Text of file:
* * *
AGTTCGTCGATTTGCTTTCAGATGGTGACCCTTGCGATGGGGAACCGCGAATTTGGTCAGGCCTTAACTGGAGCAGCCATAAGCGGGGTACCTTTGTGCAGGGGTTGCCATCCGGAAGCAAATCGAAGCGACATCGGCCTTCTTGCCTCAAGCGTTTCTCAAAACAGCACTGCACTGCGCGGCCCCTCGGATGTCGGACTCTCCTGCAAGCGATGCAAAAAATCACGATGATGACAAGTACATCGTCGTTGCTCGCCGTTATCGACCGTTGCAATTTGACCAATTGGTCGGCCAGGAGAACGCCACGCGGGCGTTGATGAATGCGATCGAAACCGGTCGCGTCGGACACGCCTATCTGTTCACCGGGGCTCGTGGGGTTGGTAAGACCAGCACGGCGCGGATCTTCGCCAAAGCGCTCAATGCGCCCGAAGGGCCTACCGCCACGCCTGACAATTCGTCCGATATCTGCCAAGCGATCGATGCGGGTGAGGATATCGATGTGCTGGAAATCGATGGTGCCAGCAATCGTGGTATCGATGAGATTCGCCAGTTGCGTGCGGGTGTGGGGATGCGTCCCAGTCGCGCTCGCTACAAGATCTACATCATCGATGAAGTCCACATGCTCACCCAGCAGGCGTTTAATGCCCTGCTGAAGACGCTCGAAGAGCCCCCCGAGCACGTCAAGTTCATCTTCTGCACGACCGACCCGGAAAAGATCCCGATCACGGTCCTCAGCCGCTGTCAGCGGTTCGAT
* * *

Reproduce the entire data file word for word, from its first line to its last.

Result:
AGTTCGTCGATTTGCTTTCAGATGGTGACCCTTGCGATGGGGAACCGCGAATTTGGTCAGGCCTTAACTGGAGCAGCCATAAGCGGGGTACCTTTGTGCAGGGGTTGCCATCCGGAAGCAAATCGAAGCGACATCGGCCTTCTTGCCTCAAGCGTTTCTCAAAACAGCACTGCACTGCGCGGCCCCTCGGATGTCGGACTCTCCTGCAAGCGATGCAAAAAATCACGATGATGACAAGTACATCGTCGTTGCTCGCCGTTATCGACCGTTGCAATTTGACCAATTGGTCGGCCAGGAGAACGCCACGCGGGCGTTGATGAATGCGATCGAAACCGGTCGCGTCGGACACGCCTATCTGTTCACCGGGGCTCGTGGGGTTGGTAAGACCAGCACGGCGCGGATCTTCGCCAAAGCGCTCAATGCGCCCGAAGGGCCTACCGCCACGCCTGACAATTCGTCCGATATCTGCCAAGCGATCGATGCGGGTGAGGATATCGATGTGCTGGAAATCGATGGTGCCAGCAATCGTGGTATCGATGAGATTCGCCAGTTGCGTGCGGGTGTGGGGATGCGTCCCAGTCGCGCTCGCTACAAGATCTACATCATCGATGAAGTCCACATGCTCACCCAGCAGGCGTTTAATGCCCTGCTGAAGACGCTCGAAGAGCCCCCCGAGCACGTCAAGTTCATCTTCTGCACGACCGACCCGGAAAAGATCCCGATCACGGTCCTCAGCCGCTGTCAGCGGTTCGAT